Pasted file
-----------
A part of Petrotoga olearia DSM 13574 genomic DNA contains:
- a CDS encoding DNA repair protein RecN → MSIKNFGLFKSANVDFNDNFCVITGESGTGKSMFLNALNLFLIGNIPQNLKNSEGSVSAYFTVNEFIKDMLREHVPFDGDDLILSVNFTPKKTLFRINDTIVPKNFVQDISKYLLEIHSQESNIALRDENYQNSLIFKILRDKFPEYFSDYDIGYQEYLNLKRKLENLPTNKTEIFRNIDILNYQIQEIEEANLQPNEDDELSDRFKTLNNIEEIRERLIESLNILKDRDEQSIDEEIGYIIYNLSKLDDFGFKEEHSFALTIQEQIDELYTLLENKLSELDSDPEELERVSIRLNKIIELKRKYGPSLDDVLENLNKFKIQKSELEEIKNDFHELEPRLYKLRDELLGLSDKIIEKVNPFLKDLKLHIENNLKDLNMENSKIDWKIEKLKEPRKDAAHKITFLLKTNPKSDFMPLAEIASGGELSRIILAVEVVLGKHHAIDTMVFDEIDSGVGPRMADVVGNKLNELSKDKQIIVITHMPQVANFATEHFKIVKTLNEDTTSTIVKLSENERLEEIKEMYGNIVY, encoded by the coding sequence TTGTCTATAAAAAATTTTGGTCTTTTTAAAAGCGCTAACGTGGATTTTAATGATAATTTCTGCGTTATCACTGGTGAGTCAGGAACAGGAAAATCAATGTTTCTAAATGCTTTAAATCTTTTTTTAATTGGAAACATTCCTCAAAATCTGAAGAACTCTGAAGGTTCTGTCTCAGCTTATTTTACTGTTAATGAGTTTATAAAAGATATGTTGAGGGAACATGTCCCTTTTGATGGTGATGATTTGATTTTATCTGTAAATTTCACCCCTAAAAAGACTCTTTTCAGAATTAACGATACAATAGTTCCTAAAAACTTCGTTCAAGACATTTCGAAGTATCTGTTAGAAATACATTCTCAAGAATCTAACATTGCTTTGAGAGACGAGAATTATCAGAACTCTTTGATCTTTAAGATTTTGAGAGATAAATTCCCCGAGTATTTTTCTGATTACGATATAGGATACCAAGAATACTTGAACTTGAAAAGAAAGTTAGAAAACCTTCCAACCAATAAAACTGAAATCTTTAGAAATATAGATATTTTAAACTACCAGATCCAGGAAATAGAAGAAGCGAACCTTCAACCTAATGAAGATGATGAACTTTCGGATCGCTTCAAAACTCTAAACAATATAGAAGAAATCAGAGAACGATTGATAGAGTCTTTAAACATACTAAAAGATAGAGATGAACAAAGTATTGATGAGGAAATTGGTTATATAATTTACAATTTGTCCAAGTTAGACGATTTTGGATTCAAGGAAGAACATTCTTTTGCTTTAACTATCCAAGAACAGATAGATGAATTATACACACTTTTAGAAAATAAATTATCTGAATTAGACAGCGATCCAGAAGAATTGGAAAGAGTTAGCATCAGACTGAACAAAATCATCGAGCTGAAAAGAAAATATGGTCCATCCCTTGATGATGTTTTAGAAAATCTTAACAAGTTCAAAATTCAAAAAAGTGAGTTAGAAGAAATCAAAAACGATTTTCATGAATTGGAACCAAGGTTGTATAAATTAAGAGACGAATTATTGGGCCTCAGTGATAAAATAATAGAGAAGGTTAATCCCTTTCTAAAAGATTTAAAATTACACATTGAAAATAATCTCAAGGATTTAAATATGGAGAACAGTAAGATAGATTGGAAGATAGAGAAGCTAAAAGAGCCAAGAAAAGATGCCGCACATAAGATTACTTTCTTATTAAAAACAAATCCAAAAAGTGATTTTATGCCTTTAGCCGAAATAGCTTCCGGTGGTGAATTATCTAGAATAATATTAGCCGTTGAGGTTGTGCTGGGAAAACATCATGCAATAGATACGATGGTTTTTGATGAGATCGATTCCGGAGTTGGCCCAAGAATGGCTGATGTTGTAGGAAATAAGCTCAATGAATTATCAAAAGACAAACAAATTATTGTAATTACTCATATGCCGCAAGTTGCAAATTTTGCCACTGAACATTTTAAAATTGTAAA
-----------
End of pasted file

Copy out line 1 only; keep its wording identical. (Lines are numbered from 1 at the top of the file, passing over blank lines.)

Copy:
A part of Petrotoga olearia DSM 13574 genomic DNA contains: